These are his 10 best songs, according to Futuro — Futuro Chile

U2 have released over 50 singles in their illustrious and successful career not to mention all the great tracks on their albums. Therefore, it is difficult to reduce to a final list of the band’s best songs. irish. Much more if we only stay with 10.

But the reason is one that justifies it. None other than the birthday of Paul Hewson, known throughout the world as Bono, U2 vocalist and a true pop culture personality.

Greeting Bono who turns 64 today, below on rock radio we leave you with the 10 best U2 songs.

Where The Streets Have No Name

In the “Classic Albums” documentary dedicated to “The Joshua Tree,” producer Brian Eno estimates that a good portion of the time spent recording the album was spent capturing a satisfying performance of the complex “Where The Streets have No Streets.” In fact, they fought to the point that Eno almost wiped the tape for them to start over. The Edge used the band’s fans as inspiration for the track’s melody, and sat in the seats at a U2 concert to imagine the type of song he would like to hear if he attended the show. Of course, Bono on the ledge giving it his all in the famous video.

Mysterious Ways

The hypnotically addictive way in which Bono weaves the lyrics of “Mysterious Ways,” like some kind of musical snake charmer, has contributed much to the enduring popularity of the second single from 1991’s “Achtung Baby.” of the reason why we celebrate the album almost 30 years later in fact. From the moment the song was released, it was clear that U2 had once again released a song that sounded like nothing else on the radio, and remains sonically current today.

Sunday Bloody Sunday

Addressing the tragic “Bloody Sunday” incident, ‘Sunday Bloody Sunday’ was one of the first songs that showed that Bono and U2 were not afraid to use their lyrics to educate the audience on important topics. Asking “how long should we sing this song?” ‘Sunday Bloody Sunday’ pleads for an end to a senseless tragedy. Larry Mullen Jr. said in an interview “let’s stop shooting people and sit around the table and talk about it,” but it was the famous militaristic hook from his ‘Sunday’ percussion, recorded on a ladder, that has led to the message to millions of people over the years.

With Or Without You

Clearly, commercially and we would say, artistically, one of U2’s top 10 songs, the fiery “With Or Without You” finally brought the band their first US number one hit. The fact that it lyrically dealt with the longing and struggles that exist within so many relationships once again showed U2’s continued ability to connect powerfully with the daily reality of their fans.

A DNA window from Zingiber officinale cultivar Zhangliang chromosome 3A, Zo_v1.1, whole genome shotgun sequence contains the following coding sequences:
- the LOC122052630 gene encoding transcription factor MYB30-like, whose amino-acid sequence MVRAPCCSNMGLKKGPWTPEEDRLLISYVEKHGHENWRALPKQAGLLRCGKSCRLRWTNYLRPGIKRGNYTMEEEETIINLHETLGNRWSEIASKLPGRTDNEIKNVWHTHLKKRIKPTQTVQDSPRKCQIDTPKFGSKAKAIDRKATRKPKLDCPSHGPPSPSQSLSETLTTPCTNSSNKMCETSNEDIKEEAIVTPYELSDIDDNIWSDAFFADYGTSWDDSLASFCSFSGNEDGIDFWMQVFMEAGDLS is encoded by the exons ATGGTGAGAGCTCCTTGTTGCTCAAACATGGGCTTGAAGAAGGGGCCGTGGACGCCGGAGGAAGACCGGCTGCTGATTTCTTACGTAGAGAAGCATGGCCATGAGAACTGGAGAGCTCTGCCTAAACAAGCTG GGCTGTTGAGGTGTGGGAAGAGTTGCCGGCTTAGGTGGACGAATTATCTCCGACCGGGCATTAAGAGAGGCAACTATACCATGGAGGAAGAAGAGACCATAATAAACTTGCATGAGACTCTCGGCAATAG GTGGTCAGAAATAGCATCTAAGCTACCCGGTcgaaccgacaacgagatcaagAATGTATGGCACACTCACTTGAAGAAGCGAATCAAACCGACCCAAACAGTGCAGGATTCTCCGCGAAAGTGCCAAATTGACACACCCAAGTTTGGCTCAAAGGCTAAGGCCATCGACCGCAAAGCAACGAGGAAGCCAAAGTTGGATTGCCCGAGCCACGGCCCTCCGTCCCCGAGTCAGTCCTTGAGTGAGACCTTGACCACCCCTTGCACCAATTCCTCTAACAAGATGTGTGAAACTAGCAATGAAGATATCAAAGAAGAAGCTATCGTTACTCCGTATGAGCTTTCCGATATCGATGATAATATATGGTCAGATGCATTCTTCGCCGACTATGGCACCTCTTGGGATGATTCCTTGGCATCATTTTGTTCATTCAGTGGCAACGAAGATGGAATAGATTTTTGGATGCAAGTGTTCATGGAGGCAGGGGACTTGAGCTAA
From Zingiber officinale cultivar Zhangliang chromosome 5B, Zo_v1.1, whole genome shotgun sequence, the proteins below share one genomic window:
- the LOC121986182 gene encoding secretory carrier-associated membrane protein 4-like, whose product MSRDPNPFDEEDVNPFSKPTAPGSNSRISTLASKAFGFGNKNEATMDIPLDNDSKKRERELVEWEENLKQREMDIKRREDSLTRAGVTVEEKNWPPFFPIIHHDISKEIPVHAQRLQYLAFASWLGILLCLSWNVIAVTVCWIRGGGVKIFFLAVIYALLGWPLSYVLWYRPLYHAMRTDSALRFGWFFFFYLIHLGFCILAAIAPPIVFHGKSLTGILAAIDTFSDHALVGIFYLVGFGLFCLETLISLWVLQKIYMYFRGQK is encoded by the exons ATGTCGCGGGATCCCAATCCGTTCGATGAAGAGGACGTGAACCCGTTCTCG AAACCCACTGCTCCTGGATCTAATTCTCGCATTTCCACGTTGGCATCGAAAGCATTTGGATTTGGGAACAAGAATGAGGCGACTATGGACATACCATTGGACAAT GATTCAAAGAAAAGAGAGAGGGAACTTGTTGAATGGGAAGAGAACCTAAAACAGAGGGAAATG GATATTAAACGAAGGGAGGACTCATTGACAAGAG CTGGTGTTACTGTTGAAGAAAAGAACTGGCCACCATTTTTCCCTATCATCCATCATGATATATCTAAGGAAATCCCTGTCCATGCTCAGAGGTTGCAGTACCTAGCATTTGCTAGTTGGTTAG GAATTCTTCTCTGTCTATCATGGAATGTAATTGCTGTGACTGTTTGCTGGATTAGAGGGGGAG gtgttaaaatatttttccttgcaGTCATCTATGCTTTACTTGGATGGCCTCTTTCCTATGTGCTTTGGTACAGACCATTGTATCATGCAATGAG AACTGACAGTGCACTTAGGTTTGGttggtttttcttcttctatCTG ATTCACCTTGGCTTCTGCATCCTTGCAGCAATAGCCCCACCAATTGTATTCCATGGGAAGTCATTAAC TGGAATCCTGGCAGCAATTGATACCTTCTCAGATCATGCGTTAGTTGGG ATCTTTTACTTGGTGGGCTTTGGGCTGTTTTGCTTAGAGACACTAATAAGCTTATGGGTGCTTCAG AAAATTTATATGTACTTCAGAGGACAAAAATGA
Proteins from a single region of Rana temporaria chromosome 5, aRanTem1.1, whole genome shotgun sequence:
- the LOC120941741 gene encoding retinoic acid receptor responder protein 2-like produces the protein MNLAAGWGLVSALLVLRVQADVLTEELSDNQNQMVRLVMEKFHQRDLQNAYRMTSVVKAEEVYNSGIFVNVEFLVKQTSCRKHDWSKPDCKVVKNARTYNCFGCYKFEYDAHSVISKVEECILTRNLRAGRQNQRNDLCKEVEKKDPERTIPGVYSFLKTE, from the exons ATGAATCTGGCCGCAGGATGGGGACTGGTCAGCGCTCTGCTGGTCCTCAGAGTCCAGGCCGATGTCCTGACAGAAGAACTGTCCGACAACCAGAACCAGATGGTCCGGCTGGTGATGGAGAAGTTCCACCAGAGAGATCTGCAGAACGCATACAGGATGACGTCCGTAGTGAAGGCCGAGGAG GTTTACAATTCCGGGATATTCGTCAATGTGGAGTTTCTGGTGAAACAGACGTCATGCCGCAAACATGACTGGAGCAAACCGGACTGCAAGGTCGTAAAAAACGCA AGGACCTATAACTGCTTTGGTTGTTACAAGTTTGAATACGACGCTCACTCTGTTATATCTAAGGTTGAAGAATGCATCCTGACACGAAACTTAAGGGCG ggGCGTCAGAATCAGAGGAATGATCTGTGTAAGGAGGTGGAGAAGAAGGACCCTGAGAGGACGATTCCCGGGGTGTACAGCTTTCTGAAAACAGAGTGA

“One” came during a difficult creative period for U2, as they were in the middle of the “Achtung Baby” sessions, and supposedly emerged from The Edge’s moments of improvisation while working on other songs for the album. Bono has said that when they finally realized they had something special within the song’s experimental riff, the main melody and lyrics came quickly, something he called a “gift.” The song remains one of the band’s most popular and moving compositions.


The Edge’s jangly guitar hangs on the edge of one of the most famous and identifiable U2 song intros ever, punctuated by Bono’s singular “yeah” before being taken over by Larry Mullen Jr., who officially plays the song. in full motion. Mixed with a Bo Diddley-style beat, also previously borrowed by the Rolling Stones for ‘Not Fade Away’, early live performances of “Desire” often segued into a cover of Bob’s ‘All Along The Watchtower’. Dylan.

Pride (In The Name Of Love)

The lead single from 1984’s “The Unforgettable Fire,” which opened new doors for U2 commercially and creatively, was inspired by leaders who have sacrificed their lives fighting for their beliefs, most notably Martin Luther King, Jr. Chrissie Hynde of Pretenders sings additional backgrounds on the song, which has become an anthem of hope in the years since its release. Socially conscious as a group since their inception, this is arguably one of U2’s most important songs.

New Year’s Day

Even with The Edge doing double duty on piano and guitar for this U2 classic, “New Year’s Day” supposedly almost didn’t make the final cut of 1983’s “War” album because Bono was having trouble finishing the lyrics. Fortunately, he found a way to complete the song, and the result was one of the first U2 songs to receive major airplay on MTV. The band rides horses in the video, although The Edge himself opted to use a stunt double.


The deliberately sober and tender guitar that paints the opening strokes of “Bad” is The Edge’s signature. Its instrumentation continues to develop throughout the song’s progression, so that when Bono sings “I’m not sleeping,” we are all collectively emotionally drained by the song’s journey. “Bad” stands as one of the fan favorites of all time and there is no debate as to why it is one of the top 10 U2 songs of all time.

Beautiful Day

Two decades ago, rumors that the members of U2 were planning a return to the classic sound of the band’s best songs came true with the release of “Beautiful Day,” the first single from their 2000 release “All That.” “You Can’t Leave Behind.” Hearing the message within the words of “Beautiful Day,” about learning to appreciate what you still have when everything else has been lost, it wasn’t hard to feel grateful for U2’s renewal as a band.

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